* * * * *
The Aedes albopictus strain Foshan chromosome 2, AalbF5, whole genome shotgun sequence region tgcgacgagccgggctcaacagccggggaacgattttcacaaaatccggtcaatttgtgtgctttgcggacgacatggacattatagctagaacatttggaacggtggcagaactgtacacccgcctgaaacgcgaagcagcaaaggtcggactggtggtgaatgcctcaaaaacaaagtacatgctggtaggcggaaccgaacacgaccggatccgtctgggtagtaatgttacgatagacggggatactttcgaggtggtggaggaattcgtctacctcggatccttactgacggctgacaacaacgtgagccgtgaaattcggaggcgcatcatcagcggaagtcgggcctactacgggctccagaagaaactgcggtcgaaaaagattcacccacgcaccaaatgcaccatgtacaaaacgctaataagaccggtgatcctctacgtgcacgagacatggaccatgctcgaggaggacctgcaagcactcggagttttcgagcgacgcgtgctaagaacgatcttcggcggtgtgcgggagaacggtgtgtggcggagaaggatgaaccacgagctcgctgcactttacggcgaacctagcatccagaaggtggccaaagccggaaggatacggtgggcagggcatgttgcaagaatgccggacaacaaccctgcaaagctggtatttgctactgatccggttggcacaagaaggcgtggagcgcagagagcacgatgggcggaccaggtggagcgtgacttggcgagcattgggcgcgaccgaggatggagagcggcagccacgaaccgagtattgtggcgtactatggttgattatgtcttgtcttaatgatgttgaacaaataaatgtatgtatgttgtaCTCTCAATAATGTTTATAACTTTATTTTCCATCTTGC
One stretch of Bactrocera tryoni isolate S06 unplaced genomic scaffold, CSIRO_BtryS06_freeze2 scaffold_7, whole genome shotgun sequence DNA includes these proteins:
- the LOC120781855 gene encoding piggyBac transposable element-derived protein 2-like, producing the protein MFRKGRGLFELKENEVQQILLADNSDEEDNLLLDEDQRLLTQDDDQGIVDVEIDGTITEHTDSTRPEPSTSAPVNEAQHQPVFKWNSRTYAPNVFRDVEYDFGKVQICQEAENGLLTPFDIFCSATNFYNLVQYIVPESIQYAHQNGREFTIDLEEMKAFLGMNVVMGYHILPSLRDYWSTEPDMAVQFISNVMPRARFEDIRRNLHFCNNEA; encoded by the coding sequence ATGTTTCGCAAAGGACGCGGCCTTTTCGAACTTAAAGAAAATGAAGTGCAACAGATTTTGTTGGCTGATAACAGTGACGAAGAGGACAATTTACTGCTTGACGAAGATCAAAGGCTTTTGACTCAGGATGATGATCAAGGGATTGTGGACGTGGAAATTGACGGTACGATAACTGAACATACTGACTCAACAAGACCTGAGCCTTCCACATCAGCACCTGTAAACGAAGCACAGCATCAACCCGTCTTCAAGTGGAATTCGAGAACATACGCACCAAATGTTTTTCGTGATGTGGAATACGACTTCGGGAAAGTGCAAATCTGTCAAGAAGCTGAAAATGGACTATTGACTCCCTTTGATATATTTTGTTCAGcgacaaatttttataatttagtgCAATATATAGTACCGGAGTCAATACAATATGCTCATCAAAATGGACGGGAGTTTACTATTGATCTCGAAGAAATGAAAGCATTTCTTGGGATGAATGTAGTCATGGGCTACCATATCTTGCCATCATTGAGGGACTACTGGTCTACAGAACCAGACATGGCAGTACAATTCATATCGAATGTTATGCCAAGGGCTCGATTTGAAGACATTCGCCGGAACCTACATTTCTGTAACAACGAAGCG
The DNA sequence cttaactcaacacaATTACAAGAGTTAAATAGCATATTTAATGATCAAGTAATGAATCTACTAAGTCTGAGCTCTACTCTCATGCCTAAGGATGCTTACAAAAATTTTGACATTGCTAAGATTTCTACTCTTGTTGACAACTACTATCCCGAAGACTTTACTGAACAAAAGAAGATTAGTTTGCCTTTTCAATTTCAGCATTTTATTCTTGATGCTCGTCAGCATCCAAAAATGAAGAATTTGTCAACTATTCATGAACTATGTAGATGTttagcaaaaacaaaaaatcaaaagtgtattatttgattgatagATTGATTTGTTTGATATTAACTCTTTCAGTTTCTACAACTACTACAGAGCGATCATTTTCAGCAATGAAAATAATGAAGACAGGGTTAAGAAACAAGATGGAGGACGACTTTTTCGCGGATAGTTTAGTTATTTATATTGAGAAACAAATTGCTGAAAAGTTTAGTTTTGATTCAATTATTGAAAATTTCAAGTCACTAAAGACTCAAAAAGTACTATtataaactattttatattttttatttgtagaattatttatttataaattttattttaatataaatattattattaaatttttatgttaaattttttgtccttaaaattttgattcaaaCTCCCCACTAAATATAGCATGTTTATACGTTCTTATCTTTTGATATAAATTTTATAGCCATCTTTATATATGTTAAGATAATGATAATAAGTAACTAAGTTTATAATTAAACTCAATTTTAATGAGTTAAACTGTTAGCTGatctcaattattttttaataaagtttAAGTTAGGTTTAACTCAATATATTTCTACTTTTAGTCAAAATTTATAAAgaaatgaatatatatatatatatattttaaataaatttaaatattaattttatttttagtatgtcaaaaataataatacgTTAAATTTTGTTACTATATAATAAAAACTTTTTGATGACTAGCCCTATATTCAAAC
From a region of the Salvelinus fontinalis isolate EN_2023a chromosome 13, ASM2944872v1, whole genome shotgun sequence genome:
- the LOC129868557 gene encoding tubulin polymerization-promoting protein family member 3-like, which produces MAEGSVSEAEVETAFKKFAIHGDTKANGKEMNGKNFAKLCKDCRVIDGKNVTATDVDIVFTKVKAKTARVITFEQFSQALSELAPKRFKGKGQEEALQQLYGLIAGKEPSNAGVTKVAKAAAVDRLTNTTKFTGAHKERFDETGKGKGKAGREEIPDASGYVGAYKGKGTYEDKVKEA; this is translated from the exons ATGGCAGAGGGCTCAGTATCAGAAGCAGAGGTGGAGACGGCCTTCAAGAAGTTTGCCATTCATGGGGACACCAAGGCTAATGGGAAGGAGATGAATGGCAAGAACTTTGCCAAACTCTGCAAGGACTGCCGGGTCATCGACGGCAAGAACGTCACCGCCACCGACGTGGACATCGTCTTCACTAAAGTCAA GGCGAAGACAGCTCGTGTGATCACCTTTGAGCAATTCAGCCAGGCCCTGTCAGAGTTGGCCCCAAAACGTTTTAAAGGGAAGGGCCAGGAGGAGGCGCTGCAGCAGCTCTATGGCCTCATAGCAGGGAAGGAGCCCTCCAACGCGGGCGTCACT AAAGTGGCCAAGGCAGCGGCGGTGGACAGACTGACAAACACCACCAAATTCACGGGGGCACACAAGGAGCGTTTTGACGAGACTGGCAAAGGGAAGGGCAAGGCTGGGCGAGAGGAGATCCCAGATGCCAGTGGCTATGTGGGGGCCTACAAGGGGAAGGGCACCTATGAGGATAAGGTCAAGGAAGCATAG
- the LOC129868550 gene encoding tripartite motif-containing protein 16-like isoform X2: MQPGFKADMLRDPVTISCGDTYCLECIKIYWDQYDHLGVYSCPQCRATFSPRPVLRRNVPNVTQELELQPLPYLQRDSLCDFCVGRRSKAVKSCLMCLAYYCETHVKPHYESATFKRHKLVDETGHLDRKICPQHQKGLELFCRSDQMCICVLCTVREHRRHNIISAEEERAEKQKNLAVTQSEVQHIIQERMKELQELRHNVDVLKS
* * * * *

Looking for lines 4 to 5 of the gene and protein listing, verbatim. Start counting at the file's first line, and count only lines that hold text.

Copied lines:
The DNA sequence cttaactcaacacaATTACAAGAGTTAAATAGCATATTTAATGATCAAGTAATGAATCTACTAAGTCTGAGCTCTACTCTCATGCCTAAGGATGCTTACAAAAATTTTGACATTGCTAAGATTTCTACTCTTGTTGACAACTACTATCCCGAAGACTTTACTGAACAAAAGAAGATTAGTTTGCCTTTTCAATTTCAGCATTTTATTCTTGATGCTCGTCAGCATCCAAAAATGAAGAATTTGTCAACTATTCATGAACTATGTAGATGTttagcaaaaacaaaaaatcaaaagtgtattatttgattgatagATTGATTTGTTTGATATTAACTCTTTCAGTTTCTACAACTACTACAGAGCGATCATTTTCAGCAATGAAAATAATGAAGACAGGGTTAAGAAACAAGATGGAGGACGACTTTTTCGCGGATAGTTTAGTTATTTATATTGAGAAACAAATTGCTGAAAAGTTTAGTTTTGATTCAATTATTGAAAATTTCAAGTCACTAAAGACTCAAAAAGTACTATtataaactattttatattttttatttgtagaattatttatttataaattttattttaatataaatattattattaaatttttatgttaaattttttgtccttaaaattttgattcaaaCTCCCCACTAAATATAGCATGTTTATACGTTCTTATCTTTTGATATAAATTTTATAGCCATCTTTATATATGTTAAGATAATGATAATAAGTAACTAAGTTTATAATTAAACTCAATTTTAATGAGTTAAACTGTTAGCTGatctcaattattttttaataaagtttAAGTTAGGTTTAACTCAATATATTTCTACTTTTAGTCAAAATTTATAAAgaaatgaatatatatatatatatattttaaataaatttaaatattaattttatttttagtatgtcaaaaataataatacgTTAAATTTTGTTACTATATAATAAAAACTTTTTGATGACTAGCCCTATATTCAAAC
From a region of the Salvelinus fontinalis isolate EN_2023a chromosome 13, ASM2944872v1, whole genome shotgun sequence genome: